Today, Bookpleasures is pleased to have as our guest Robert Mazur author of The Infiltrator: My Secret Life Inside the Dirty Banks Behind Pablo Escobar's Medellín Cartel.

For twenty-seven years Robert served as a special agent for the IRS Criminal Investigation Division, the Customs Service, and the Drug Enforcement Administration. He is President of Chase and Associates, a private investigative agency that assists law firms and public companies with litigation and consults on anti-money compliance protocols and risk assessment.

During the course of five years in the late 1980s and early 1990s Robert Mazur transformed himself and became Bob Musella, an undercover agent that gained the trust and confidence of some of the most notorious Colombian drug dealers. It was this trust that enabled him to convince these czars to place their monies with the Bank of Credit & Commerce International (BCCI).

Good day Robert and thanks for participating in our interviewing 


How did you decide you were ready to write The Infiltrator: My Secret Life Inside the Dirty Banks Behind Pablo Escobar's Medellín Cartel? As a follow up, what served as the primary inspiration for the book?


After I retired from government service in the late 1990’s I gave some passing thought to writing a book about my life undercover but I became very involved in developing my investigative agency and consulting business, Chase & Associates.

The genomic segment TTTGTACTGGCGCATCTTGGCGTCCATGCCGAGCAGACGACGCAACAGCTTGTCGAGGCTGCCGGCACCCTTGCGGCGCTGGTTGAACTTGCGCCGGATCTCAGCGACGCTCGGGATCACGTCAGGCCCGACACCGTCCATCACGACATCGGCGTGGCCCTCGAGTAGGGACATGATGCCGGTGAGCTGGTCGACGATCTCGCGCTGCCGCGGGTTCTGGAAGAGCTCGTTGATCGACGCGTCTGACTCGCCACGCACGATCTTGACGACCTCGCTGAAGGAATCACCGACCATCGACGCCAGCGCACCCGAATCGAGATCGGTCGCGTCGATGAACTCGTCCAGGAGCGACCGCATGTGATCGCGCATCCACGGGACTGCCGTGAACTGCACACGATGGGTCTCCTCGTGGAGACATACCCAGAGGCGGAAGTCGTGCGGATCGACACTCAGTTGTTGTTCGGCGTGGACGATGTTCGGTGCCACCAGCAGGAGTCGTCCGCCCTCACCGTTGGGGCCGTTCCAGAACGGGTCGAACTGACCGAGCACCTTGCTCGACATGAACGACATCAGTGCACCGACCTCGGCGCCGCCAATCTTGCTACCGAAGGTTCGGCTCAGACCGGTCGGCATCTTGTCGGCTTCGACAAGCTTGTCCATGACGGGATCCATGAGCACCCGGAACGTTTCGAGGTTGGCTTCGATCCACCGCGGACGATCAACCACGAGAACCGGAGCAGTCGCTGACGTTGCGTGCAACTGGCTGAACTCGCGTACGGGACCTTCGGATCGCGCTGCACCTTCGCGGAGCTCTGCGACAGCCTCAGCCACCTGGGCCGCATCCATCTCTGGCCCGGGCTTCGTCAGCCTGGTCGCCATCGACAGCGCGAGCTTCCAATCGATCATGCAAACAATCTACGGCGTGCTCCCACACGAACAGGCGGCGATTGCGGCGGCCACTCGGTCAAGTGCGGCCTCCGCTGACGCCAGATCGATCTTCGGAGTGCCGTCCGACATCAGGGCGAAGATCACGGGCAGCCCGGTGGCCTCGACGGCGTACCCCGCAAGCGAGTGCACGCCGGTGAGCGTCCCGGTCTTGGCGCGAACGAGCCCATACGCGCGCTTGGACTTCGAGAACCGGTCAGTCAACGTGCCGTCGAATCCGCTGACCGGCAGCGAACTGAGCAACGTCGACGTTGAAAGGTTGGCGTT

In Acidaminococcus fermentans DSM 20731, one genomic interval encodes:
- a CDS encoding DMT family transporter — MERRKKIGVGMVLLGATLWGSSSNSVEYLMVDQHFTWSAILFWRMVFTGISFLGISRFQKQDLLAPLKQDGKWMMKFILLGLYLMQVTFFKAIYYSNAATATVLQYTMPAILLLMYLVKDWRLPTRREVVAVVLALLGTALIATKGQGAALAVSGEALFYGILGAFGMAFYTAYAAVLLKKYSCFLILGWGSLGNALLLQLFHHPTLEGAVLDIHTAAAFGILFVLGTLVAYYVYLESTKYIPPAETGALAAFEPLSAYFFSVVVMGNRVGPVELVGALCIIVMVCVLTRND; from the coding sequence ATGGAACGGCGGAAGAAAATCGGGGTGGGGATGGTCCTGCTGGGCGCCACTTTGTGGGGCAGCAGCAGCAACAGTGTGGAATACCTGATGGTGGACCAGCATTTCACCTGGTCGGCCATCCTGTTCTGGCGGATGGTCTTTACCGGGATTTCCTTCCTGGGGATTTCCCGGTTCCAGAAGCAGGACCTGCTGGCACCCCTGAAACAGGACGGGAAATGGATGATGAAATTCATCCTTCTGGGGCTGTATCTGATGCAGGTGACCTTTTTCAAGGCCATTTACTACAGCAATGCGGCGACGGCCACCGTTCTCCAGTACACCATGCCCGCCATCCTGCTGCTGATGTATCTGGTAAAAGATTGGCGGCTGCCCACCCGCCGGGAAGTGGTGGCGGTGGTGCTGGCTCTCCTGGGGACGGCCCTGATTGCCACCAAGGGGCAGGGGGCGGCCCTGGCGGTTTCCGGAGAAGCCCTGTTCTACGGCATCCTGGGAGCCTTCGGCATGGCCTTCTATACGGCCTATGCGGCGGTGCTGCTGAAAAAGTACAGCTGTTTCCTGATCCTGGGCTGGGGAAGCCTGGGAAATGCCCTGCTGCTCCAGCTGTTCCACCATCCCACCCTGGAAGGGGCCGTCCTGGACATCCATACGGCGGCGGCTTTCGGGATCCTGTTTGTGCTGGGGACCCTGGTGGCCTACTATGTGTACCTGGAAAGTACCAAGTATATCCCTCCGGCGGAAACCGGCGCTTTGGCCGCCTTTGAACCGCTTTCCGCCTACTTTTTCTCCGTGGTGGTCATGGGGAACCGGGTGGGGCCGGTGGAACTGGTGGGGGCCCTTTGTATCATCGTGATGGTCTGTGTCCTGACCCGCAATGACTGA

It wasn’t until about 2006, when I was hired by Universal Studios to be the technical consultant on the movie Miami Vice that I truly became inspired to write the book.  In connection with my consulting job on the Miami Vice movie I not only coached Colin Farrell, Jamie Foxx and other actors with regard to aspects of their roles, I also worked closely with Director Michael Mann to bring more authenticity to scenes and scenarios in the movie. 

Michael is an extraordinarily talented director with tremendous vision.  If you’ve seen some of his films, like Collateral, you can get a sense of how creative and involved he is in his movies. 

At the end of the process, Michael turned to me and said, “I’d like to do a movie about your life.”  I was stunned.  I knew my story was unique, but for someone as clued in to what can be interesting to tell me that inspired me to take the conversation further.  He added that, “But before you can do the movie you have to do the hard work and write your book.”  That inspired me to travel through a several year journey that led to the publishing of my book by Little, Brown & Company.